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Discussion in 'Blackpowder' started by kBob, Jul 11, 2012.

  1. kBob

    kBob Well-Known Member

    I thought surely a BP crowd would have something to say about todays event in US history.

    As the pistols are still on display has anyone made decent copies of them?

  2. Jaymo

    Jaymo Well-Known Member

    I was too busy with today's events at work.
  3. DoubleDeuce 1

    DoubleDeuce 1 Well-Known Member

    I beleive America Remembers produced quality copies of those dueling pistols back in the mid to late 1980's.:cool:
  4. denster

    denster Well-Known Member

    They did. The originals were taken to Italy where they were reproduced in detail by Uberti. I believe the original price was $3000 in early 1980 dollars. Not a good investment. I bought my set about six months ago on gunbroker for $1250. The going price seems to be in that range plus or minus a hundred or so. At that they are a great deal as they are very high quality and a joy to shoot.
  5. PRD1

    PRD1 Well-Known Member

    The reproduction Hamilton-Burr pistols...

    are very nice-looking and apparently well-made pistols. I had a chance to handle a pair, and was thinking about buying them for shooting. Then I discovered that the Italian maker had attached the brass nose extension/weight to the barrels by drilling and tapping the screw holes completely through and INTO THE BORE.
    You may be sure that Wogdon (or whoever altered the original pistols) did no such thing.
    If you actually shoot the guns, eventually the screw holes will serve as a starting point for corrosion, if they don't actually weaken the barrels to begin with: in any event, it is a stupid and inexplicable thing for a gunmaker to do, unless he were very sure they were never going to be shot.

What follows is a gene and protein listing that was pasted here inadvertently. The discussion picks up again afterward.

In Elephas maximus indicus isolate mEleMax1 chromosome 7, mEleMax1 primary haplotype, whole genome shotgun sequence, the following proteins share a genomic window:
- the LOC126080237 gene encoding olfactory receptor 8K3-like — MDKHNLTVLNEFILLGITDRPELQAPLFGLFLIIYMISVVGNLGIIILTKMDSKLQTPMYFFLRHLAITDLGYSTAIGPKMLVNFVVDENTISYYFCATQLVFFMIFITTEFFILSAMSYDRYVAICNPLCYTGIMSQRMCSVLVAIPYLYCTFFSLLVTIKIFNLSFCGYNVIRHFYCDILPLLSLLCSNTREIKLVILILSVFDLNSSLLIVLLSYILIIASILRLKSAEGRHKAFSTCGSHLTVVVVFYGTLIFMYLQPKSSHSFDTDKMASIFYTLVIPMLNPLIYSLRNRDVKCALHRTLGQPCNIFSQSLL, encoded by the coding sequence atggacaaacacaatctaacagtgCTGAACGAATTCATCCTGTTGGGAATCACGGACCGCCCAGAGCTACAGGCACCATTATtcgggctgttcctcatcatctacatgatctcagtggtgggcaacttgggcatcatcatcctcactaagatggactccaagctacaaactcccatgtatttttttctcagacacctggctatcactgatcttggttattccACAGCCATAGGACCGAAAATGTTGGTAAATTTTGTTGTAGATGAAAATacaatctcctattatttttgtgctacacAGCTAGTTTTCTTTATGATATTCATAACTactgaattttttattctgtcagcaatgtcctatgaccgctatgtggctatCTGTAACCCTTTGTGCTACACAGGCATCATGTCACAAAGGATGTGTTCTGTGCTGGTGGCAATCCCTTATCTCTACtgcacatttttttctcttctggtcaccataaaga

PRD1 - mhb - Mike
  6. denster

    denster Well-Known Member

    Actually no we can not be sure without being able to examine the originals. I doubt that Uberti, who was commisioned to make identical replicas, would have done this were it not present on the originals. As to being a starting point for corrosion. Not if you clean your gun. There is no problem with weakening the barrel as the threads are more than able to withstand the pressure at that point. Recall that drilling through the barrel to install a shotgun bead on guns shooting smokeless powder is the norm. I've never seen one blown out.
    In any case mine shoot fine with no problems.
  7. scotjute

    scotjute Well-Known Member

    Burr cheated!

    Signed : Hamilton relative.
  8. rajb123

    rajb123 member

    ...more people in our government today should do this ....and often...
  9. PRD1

    PRD1 Well-Known Member


    I am very confident that no original gunmaker of the period would have done such a thing: there was no need.
    The H-B pistols are a pair of Wogdon flint fullstocked pistols, which were, at some later date, altered by having the front of the stock cut off and replaced with a brass cap of the same length as the original stock - apparently to add weight and alter the handling and 'feel' of the pistols.
    I have examined a great many original duelling and other type flintlock pistols over the last 45 years or so, and have NEVER encountered an original which had any holes whatever drilled into the bore other than the vent.
    In fact, photos exist of the original H-B pistols which clearly show that the foreend extension is attached with a key/wedge, exactly as the original wood was, and probably the same one originally fitted by Wogdon.
    I really wanted to buy those pistols, but the screw holes in the bore absolutely disqualified them, so far as I am concerned.
    I do not think there is an actual safety issue with firing them, but am sure that, with blackpowder and time, corrosion will set-in at the holes. Additionally, the fact that the screws may protrude into the bore, if only minutely, practically assures that the patch will be damaged or torn in passing over them: alternatively, if the screws are below the level of the bore surface, the sharp edges of the holes themselves are likely to do much the same, and smoothbores are at least as dependent on a perfect patch as rifled ones, if any accuracy is to be achieved. I have satisfied myself by actual shooting that a perfect bore is absolutely critical for an accurate smoothbore, and, also, that the duelling pistols really are capable of outstanding accuracy within the customary duelling ranges of 10-15 yards